The Takeover Panel is reviewing provisions set out under the so-called Cadbury law, after complaints from the banking and business community that the rules make it near-impossible to carry out proper due diligence before takeovers. They blame the 28-day deadline for the failure of around 40% of merger deals in the last 12 months, including Glencore and Xstrata and BAE and EADS. These firms all missed their initial deadline under Takeover Panel rules, forcing them to reveal more sensitive information to the market, and to request extensions on the deal.
The Code Committee is the oversight body for takeover rules, and is planning to look at how the Cadbury law has affected the takeover market. But apparently deal insiders say that the rules have made the due diligence period too restrictive, and that limiting the amount of information available to shareholders has a negative impact on deals. Many have also complained that the restrictions make the situation worse within a deal market that is already depressed, and the effect of volatile financial markets putting people off doing deals anyway.
The Takeover Panel’s deputy director, Tony Pullinger, has said that the rule changes are aimed at giving target companies more power, because under old rules they could find their share price strongly affected by ‘virtual bids’ which never came to fruition. He said: ‘The Panel has always sought to strike a fair balance between the differing interests of parties involved in bids. In imposing a Put Up or Shut UP deadline in every case, the Panel intended to address the tactical advantage which bidders had obtained over target companies, and to level the playing field.’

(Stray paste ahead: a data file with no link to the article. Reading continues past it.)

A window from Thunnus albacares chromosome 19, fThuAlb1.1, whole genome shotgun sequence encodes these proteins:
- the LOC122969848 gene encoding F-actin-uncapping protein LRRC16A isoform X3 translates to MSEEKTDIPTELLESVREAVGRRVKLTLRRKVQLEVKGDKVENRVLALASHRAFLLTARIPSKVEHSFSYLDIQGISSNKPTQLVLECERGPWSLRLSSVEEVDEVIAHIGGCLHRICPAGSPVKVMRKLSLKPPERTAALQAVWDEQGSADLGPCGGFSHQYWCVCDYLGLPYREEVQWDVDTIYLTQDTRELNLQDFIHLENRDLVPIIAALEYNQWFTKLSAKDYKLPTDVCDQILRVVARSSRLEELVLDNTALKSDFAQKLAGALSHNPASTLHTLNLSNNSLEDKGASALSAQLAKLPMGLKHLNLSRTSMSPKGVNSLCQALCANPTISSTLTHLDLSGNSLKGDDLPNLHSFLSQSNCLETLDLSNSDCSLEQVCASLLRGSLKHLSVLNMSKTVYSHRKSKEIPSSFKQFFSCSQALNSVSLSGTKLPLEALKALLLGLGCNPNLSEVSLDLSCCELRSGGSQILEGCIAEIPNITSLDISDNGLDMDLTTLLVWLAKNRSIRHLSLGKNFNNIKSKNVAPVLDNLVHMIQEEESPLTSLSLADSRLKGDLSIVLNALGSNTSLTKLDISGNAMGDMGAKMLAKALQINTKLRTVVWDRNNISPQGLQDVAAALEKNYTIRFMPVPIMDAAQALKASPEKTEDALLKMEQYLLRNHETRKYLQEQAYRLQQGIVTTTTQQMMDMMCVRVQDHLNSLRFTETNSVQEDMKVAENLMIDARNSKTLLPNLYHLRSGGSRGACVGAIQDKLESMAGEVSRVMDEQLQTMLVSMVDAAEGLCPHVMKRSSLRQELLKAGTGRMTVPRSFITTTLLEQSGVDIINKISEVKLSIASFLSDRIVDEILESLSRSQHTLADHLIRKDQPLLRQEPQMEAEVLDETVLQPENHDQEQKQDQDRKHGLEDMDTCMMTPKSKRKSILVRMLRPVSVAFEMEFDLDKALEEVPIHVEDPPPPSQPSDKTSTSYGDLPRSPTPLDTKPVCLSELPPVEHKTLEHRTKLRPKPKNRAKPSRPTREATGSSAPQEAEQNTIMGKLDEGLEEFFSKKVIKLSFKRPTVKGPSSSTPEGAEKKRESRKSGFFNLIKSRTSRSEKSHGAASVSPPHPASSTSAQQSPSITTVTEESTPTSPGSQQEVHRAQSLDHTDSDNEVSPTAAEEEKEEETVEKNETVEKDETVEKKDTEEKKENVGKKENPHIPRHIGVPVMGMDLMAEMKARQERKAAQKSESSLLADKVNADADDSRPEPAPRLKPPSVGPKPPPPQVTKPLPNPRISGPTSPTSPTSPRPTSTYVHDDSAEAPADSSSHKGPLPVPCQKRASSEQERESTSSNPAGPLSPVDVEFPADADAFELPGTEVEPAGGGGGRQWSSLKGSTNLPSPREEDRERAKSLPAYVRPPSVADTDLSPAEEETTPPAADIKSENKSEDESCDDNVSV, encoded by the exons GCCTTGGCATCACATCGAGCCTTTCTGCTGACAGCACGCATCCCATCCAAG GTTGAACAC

For the uninitiated, the Cadbury law involves a Put Up or Shut Up (PUSU) deadline (this came into force last year), which sets the clock ticking and means bidders have to put in a formal offer by the deadline or disappear for six months. The regulations were introduced in the aftermath of Kraft’s takeover of Cadbury for £12bn. That deal caused uproar because of public and political concerns that the existing system made it way too easy for international conglomerates to swallow up British firms.
If the rules are softened, no doubt the scale will be tipped back in favour of takeover contenders. But in a depressed deal market and with so much potential tax revenue to be had from a healthier M&A market, perhaps the government will yield. It wouldn’t be the first time, would it?